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A 10-year timeout for global warming, study says

The German research effort is one of the first to attempt 10-year climate forecasts.

By Peter N. SpottsStaff writer of The Christian Science Monitor / May 1, 2008

Not warm yet: These sunbathers along Germany's Baltic Coast may have at least a decade of stable temperatures before the climate begins to warm, according to a new study.

Heribert Proepper/AP


Global warming is taking a break that could last for another 10 years or so.

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That's the latest word from a team of climate researchers in Germany. Global average temperatures should remain above normal, the team suggests. But additional warming – already on hold over the first seven years of this decade – is likely to remain that way for another decade. The reason? The team says it expects natural shifts in ocean circulation to affect temperatures in ways that temporarily out-wrestle the effects of rising greenhouse-gas emissions.

The forecast is "very bold," cautions Tom Delworth, a scientist at the National Oceanic and Atmospheric Administration's Geophysical Fluid Dynamics Laboratory at Princeton University. But, he adds, it represents the cutting edge of climate modeling. The German effort is one of the first widely published attempts to offer climate forecasts on time scales of a decade or so, rather than a century or more. The findings appear in Thursday's edition of Nature

Even without global warming, decades-long natural shifts in climate can have big social and economic effects. These changes are thought to drive highs and lows in the average intensity of a string of hurricane seasons or the recurrence of persistent periods of drought, for instance. That alone makes the effort to forecast them worthwhile, researchers say. But these shorter-term climate forecasts also can act as a more immediate reality check on century-scale climate projections, since the same computer models are being used for both tasks. And they have the potential to identify more clearly those cases where global warming is responsible for triggering a decade's climate patterns, rather than natural variability.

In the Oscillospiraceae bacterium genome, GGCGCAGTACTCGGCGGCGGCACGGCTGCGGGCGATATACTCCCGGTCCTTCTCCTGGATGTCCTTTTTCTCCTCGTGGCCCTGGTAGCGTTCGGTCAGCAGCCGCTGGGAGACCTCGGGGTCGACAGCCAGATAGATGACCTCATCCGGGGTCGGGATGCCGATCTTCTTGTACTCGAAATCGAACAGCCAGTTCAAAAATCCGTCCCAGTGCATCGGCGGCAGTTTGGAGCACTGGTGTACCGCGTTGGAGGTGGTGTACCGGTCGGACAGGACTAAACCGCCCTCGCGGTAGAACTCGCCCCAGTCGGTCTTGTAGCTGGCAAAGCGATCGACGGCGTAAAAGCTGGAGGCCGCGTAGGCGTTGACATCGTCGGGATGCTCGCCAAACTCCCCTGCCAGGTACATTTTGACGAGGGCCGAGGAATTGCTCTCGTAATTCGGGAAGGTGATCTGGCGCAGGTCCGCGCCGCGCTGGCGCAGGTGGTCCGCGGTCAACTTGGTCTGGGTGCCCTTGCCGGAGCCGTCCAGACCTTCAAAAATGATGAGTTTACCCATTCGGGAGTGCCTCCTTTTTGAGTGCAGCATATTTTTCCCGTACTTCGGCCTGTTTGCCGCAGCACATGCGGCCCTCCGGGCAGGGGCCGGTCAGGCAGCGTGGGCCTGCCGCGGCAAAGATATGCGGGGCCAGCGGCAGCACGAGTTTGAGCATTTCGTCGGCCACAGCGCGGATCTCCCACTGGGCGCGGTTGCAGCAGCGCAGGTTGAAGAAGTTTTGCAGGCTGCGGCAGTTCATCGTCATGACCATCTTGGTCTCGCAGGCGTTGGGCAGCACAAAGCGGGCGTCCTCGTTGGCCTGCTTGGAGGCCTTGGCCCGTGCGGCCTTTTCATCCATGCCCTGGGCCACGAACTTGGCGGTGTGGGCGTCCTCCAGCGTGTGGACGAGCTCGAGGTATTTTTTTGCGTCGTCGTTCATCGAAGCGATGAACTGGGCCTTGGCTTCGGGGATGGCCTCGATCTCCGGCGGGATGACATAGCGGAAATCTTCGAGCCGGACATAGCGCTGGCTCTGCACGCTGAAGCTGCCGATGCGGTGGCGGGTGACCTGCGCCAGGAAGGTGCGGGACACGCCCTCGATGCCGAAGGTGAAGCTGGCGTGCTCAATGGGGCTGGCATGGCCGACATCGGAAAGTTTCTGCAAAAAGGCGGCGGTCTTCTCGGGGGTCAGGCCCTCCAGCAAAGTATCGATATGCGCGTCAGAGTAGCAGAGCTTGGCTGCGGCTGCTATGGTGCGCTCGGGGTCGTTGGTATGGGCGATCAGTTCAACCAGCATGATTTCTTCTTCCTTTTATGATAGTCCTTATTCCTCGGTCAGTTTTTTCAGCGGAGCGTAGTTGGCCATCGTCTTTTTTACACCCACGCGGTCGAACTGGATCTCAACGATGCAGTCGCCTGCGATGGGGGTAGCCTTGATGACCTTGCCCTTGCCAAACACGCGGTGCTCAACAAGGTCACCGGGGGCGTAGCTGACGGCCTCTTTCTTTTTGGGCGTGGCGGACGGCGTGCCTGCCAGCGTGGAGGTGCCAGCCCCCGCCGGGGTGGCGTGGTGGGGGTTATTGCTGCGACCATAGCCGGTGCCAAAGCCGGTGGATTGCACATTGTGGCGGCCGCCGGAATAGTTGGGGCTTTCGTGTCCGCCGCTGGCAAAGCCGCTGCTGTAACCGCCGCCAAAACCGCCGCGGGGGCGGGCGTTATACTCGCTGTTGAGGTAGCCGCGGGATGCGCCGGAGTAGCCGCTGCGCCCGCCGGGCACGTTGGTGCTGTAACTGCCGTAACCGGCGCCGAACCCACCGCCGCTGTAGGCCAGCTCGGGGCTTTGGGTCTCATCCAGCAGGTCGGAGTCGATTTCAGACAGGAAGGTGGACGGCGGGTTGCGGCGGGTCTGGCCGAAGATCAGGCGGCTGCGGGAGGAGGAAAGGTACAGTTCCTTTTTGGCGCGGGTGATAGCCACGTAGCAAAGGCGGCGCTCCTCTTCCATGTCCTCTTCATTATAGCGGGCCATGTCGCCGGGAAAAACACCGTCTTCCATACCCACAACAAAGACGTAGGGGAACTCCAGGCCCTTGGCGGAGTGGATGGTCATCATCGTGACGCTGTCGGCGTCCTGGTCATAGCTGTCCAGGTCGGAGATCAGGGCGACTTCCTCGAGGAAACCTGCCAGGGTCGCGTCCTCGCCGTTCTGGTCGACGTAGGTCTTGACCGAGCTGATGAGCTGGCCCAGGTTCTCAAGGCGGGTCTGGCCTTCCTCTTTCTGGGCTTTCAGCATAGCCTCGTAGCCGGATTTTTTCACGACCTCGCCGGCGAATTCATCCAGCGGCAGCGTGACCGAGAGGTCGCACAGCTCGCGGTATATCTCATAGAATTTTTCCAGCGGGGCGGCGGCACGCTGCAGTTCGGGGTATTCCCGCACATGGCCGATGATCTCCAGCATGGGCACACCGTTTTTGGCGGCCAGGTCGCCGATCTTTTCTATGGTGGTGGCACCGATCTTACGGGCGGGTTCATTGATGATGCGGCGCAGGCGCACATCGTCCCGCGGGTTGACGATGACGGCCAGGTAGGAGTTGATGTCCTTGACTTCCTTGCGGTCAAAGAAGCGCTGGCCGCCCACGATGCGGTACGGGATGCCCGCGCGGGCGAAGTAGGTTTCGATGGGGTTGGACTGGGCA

"These are nice first steps," Dr. Delworth says of the efforts so far.

The latest attempt comes from climate modelers at the Leibniz Institute for Marine Sciences in Keil, Germany, and the Max Planck Institute for Meteorology in Hamburg. But they used their global model in a slightly unorthodox way.

Climate models are bursting with equations that describe physical processes taking place in and among ice and snow, the ocean, and atmosphere. Typically, scientists plug in a small handful of outside "forcing" conditions – the amount of light the sun emits as it undergoes its own cycles, as well as levels of man-made and natural greenhouse gases and tiny particles called aerosols. Then they let the model run. In the process, the model recreates natural variations. But until now, these variations have often been considered "noise" that interferes with teasing out global warming's long-term trajectory.

But the German team was looking to more finely model that noise to forecast climate change on much shorter time scales. To do that, they borrowed a page from weather forecasters, who plug in measurements from weather balloons, satellites, and other sensor platforms as a starting point for their computer calculations.